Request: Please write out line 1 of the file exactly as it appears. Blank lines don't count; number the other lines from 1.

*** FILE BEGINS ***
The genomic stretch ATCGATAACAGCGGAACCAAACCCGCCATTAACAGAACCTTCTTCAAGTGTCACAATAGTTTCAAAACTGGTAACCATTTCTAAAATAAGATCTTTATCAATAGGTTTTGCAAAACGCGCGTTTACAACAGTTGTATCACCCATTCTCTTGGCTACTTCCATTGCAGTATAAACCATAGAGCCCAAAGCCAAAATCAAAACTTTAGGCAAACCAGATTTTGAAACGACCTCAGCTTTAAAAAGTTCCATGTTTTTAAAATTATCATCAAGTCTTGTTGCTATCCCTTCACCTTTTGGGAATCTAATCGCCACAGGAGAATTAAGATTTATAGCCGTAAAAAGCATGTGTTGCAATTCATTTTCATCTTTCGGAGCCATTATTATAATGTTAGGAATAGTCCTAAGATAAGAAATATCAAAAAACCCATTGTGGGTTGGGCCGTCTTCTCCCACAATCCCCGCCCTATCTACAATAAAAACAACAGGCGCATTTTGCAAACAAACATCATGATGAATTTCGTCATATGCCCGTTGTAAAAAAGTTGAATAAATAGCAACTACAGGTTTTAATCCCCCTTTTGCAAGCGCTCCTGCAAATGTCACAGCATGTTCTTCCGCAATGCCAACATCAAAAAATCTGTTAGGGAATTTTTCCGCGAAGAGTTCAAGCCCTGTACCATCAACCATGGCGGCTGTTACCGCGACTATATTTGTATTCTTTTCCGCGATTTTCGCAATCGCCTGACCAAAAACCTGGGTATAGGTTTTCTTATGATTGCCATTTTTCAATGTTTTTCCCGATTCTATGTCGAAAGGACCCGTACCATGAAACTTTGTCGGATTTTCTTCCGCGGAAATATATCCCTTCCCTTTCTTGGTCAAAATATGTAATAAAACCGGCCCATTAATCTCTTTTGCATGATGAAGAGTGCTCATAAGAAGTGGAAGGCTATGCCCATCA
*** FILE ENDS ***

The genomic stretch ATCGATAACAGCGGAACCAAACCCGCCATTAACAGAACCTTCTTCAAGTGTCACAATAGTTTCAAAACTGGTAACCATTTCTAAAATAAGATCTTTATCAATAGGTTTTGCAAAACGCGCGTTTACAACAGTTGTATCACCCATTCTCTTGGCTACTTCCATTGCAGTATAAACCATAGAGCCCAAAGCCAAAATCAAAACTTTAGGCAAACCAGATTTTGAAACGACCTCAGCTTTAAAAAGTTCCATGTTTTTAAAATTATCATCAAGTCTTGTTGCTATCCCTTCACCTTTTGGGAATCTAATCGCCACAGGAGAATTAAGATTTATAGCCGTAAAAAGCATGTGTTGCAATTCATTTTCATCTTTCGGAGCCATTATTATAATGTTAGGAATAGTCCTAAGATAAGAAATATCAAAAAACCCATTGTGGGTTGGGCCGTCTTCTCCCACAATCCCCGCCCTATCTACAATAAAAACAACAGGCGCATTTTGCAAACAAACATCATGATGAATTTCGTCATATGCCCGTTGTAAAAAAGTTGAATAAATAGCAACTACAGGTTTTAATCCCCCTTTTGCAAGCGCTCCTGCAAATGTCACAGCATGTTCTTCCGCAATGCCAACATCAAAAAATCTGTTAGGGAATTTTTCCGCGAAGAGTTCAAGCCCTGTACCATCAACCATGGCGGCTGTTACCGCGACTATATTTGTATTCTTTTCCGCGATTTTCGCAATCGCCTGACCAAAAACCTGGGTATAGGTTTTCTTATGATTGCCATTTTTCAATGTTTTTCCCGATTCTATGTCGAAAGGACCCGTACCATGAAACTTTGTCGGATTTTCTTCCGCGGAAATATATCCCTTCCCTTTCTTGGTCAAAATATGTAATAAAACCGGCCCATTAATCTCTTTTGCATGATGAAGAGTGCTCATAAGAAGTGGAAGGCTATGCCCATCA